The Supreme Court handed down the watershed 7-2 decision that a woman’s right to make her own medical decisions, including the choice to have an abortion, is protected under the 14th Amendment. 

In particular, that the Due Process Clause of the the 14th Amendment provides a fundamental ‘right to privacy’ that protects a woman’s liberty to choose whether or not to have an abortion.

 …nor shall any state deprive any person of life, liberty, or property, without due process of law

The landmark ruling saw abortions decriminalized in 46 states, but under certain specific conditions which individual states could decide on. For example, states could decide whether abortions were allowed only during the first and second trimester but not the third (typically beyond 28 weeks). 

Impact 

Among pro-choice campaigners, the decision was hailed as a victory which would mean fewer women would become seriously – or even fatally – ill from abortions carried out by unqualified or unlicensed practitioners. Moreover, the freedom of choice was considered a significant step in the equality fight for women in the country. Victims of rape or incest would be able to have the pregnancy terminated and not feel coerced into motherhood.

However, pro-lifers contended it was tantamount to murder and that every life, no matter how it was conceived, is precious. Though the decision has never been overturned, anti-abortionists have prompted hundreds of states laws since then narrowing the scope of the ruling.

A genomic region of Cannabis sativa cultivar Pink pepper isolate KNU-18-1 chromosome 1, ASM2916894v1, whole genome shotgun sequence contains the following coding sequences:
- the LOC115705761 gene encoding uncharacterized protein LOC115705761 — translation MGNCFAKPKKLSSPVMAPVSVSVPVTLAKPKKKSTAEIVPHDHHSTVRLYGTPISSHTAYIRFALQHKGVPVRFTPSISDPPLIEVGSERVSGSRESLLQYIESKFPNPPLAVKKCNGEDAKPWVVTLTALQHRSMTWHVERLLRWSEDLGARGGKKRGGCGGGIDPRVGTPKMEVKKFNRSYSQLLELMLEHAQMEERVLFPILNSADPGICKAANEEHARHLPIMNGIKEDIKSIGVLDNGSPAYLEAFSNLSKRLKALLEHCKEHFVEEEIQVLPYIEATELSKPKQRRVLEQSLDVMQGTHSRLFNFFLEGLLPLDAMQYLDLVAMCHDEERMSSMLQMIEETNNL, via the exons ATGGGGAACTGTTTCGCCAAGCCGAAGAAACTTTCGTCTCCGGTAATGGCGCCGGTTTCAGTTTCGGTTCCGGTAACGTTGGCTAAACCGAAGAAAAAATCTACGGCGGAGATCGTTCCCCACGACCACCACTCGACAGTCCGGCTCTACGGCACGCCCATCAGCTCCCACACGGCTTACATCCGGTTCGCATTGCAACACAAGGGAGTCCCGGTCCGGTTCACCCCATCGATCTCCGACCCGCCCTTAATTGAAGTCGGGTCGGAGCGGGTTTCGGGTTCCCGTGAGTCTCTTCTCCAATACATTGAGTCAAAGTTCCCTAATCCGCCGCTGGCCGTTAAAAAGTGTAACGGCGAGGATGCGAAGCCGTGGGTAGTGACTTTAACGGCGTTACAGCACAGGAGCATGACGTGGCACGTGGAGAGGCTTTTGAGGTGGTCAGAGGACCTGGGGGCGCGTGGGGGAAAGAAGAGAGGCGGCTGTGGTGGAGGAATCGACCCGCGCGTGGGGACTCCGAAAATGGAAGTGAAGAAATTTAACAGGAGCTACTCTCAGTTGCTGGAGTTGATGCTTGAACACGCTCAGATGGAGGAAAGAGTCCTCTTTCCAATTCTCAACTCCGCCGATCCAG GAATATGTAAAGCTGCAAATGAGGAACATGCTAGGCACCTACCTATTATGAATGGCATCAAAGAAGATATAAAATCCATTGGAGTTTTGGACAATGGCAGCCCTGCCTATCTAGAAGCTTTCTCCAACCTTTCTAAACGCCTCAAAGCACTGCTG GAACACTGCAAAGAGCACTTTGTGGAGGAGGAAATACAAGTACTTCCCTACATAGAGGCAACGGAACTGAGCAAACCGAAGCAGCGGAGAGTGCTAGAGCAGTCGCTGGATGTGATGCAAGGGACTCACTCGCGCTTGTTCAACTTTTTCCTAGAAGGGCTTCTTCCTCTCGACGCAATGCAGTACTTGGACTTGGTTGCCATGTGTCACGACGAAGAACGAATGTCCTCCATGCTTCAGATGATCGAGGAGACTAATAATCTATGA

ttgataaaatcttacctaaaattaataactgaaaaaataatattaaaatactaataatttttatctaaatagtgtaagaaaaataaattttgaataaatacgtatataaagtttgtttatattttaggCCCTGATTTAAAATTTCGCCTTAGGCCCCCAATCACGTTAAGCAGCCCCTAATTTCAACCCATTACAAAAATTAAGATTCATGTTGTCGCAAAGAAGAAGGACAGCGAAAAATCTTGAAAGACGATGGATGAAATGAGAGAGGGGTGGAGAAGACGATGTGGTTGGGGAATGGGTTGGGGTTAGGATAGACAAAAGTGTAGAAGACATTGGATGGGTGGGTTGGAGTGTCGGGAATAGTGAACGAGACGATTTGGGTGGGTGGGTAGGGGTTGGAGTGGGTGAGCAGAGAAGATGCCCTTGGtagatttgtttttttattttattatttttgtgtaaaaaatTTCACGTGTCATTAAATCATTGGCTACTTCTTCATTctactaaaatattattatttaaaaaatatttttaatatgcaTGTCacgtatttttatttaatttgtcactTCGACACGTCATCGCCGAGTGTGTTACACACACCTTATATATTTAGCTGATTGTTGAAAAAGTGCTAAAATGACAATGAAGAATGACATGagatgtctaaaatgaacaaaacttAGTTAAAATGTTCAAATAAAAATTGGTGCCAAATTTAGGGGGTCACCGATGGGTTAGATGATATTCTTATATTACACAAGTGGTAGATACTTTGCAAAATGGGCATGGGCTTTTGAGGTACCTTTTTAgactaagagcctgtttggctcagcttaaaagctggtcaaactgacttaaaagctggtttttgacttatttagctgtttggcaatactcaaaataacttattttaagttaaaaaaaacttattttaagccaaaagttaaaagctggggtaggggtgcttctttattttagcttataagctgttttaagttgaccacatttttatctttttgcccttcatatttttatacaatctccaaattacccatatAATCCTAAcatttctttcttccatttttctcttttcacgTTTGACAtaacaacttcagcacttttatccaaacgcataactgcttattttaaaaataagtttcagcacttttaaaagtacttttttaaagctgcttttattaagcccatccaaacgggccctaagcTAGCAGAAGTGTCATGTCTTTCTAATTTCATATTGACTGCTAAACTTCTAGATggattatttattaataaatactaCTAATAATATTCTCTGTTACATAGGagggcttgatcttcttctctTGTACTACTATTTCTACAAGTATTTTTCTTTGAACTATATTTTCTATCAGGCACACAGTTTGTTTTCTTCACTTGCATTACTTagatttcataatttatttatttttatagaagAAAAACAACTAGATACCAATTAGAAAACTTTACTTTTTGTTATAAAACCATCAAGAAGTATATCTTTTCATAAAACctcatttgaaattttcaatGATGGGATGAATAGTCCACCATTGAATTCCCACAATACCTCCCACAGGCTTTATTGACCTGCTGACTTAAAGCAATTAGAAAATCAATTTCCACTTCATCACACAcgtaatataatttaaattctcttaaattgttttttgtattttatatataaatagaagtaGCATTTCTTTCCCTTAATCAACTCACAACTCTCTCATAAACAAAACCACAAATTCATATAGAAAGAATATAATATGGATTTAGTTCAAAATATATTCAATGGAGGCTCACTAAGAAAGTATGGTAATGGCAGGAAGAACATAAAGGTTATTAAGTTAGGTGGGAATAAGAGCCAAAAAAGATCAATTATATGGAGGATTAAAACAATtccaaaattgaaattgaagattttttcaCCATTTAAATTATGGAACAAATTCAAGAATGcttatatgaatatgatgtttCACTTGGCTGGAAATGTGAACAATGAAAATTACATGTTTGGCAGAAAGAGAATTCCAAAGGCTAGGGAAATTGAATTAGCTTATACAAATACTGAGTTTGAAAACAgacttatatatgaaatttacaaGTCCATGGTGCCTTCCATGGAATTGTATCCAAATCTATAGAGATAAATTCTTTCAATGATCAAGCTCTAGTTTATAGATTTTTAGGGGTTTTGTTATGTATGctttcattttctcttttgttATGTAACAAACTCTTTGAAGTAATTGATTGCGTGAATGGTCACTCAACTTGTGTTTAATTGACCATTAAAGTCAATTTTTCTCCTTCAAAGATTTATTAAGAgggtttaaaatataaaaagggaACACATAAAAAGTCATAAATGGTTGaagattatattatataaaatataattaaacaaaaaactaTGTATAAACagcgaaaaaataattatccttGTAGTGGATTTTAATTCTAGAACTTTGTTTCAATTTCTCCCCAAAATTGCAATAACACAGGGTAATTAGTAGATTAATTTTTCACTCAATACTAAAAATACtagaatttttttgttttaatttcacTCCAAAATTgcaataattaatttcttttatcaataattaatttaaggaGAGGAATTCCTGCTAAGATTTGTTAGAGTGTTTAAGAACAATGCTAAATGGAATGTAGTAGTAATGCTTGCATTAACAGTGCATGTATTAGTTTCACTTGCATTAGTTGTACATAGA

One such was the Partial-Birth Abortion Ban Act signed by President George W. Bush in 2003, which banned a procedure used to perform second-trimester abortions.   

McCorvey lived a quiet life until the 1980s when she revealed herself to be Jane Roe

McCorvey lived a quiet life until the 1980s when she revealed herself to be Jane Roe

Norma McCorvey (Jane Roe)

Following the ruling, McCorvey lived a quiet life until the 1980s when she revealed herself to be Jane Roe. McCorvey became a leading, outspoken pro-abortion voice in American discourse, even working at a women’s clinic where abortions were performed.

However,  she performed an unlikely U-turn in 1995, becoming a born again Christian and began traveling the country speaking out against the procedure.

In 2003, a she filed a motion to overturn her original 1973 ruling with the U.S. district court in Dallas. The motion moved through the courts until it was ultimately denied by the Supreme Court in 2005.

McCorvey died at an assisted living home in Texas in February 2017, aged 69. 

 

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Source: Daily Mail